There's nothing wrong with them except that cities see them as an end to themselves. In New York, SF, LA, Chicago or Boston, there is clearly a strong group that likes this lifestyle and will pay for high-end amenities (well beyond coffee shops, as you know). But in other cities, where these populations are smaller, such efforts are probably a bit limited in effect. I think great cities can have these things, but they must be more and accommodate a broader population, including people who may have lived in the center but have grown up and can not possibly afford a decent lifestyle in the more attractive cores. For example, the future of NY is as much, if not more, about Queens, Brooklyn and Staten Island than Manhattan; LA needs the San Fernando Valley instead of just

the far westside. You can have both, but without middle class areas a city can not really remain a place of aspiration. It becomes what one scholar calls "productive resorts".

5. You live in Los Angeles-which, in 2005, elected its first Latino mayor in over 130 years. How is Antonio Villaraigosa doing in a city that has long seen tension between its rising Latino population, its significant African-American minority, and "white flight" toward the San Fernando Valley and away from the city center?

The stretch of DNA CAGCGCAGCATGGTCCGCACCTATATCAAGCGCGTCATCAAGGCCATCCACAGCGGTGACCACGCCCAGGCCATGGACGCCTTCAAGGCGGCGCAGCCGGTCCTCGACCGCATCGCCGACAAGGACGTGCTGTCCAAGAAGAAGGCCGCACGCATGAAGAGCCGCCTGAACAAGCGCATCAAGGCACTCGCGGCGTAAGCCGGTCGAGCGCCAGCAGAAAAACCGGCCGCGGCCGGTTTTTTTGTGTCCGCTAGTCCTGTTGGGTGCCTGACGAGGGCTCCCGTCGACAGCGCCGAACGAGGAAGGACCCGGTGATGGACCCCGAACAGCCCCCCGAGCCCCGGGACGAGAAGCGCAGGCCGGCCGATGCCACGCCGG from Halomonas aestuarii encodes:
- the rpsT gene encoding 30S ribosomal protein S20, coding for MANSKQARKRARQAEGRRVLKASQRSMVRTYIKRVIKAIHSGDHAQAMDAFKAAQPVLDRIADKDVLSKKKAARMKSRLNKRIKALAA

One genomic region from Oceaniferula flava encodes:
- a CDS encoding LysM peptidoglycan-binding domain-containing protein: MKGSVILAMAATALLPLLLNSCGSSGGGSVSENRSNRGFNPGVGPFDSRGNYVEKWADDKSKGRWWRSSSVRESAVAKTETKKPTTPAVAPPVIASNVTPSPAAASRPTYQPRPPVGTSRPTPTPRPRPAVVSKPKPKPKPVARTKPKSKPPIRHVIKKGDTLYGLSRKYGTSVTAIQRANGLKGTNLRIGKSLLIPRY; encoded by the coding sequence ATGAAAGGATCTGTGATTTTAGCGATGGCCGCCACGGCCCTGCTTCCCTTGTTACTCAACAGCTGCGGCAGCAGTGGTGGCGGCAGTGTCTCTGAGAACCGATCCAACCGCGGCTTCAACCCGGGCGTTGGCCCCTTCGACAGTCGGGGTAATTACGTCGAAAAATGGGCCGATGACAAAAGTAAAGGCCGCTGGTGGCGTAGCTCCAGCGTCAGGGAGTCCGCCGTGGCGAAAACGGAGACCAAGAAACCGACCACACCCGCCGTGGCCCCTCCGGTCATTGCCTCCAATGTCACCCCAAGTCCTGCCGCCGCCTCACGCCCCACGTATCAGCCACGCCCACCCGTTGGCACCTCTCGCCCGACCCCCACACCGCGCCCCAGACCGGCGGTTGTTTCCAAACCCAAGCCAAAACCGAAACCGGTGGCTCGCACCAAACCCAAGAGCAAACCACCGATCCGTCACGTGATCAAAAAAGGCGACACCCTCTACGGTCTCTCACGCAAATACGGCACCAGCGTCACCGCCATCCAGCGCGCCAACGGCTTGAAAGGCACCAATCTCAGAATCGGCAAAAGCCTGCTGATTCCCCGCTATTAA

This tension has existed for a while. Politically African Americans have done very well historically --- post-1970 --- in LA, with influence that may well have exceeded their numbers. Latinos have been the opposite but their numbers and level of political sophistication has exploded since the late 1990s. Latinos and African Americans will compete for jobs in government and power; hopefully this transition, which inevitably favors the more numerous and economically active Latinos, will be handled judiciously.

The Valley is not losing whites as fast as before, I believe but can not be sure. Many areas are becoming attractive to middle class of all ethnicities, including in particular Persians, Armenians and Asians, but also many entertainment industry people. Strong private schools and some decent charters as well as magnets show promise. It's not like the 70s and 80s; the Valley is proving pretty resilient, much like Queens and Brooklyn in NYC.

6. In New York, where I live, Mayor Michael Bloomberg took over the city's schools-which have chronically underperformed. Mayoral control of schools seems to be a trend, starting with Chicago under Mayor Richard Daley. Has this new way of running the education system lived up to its promise?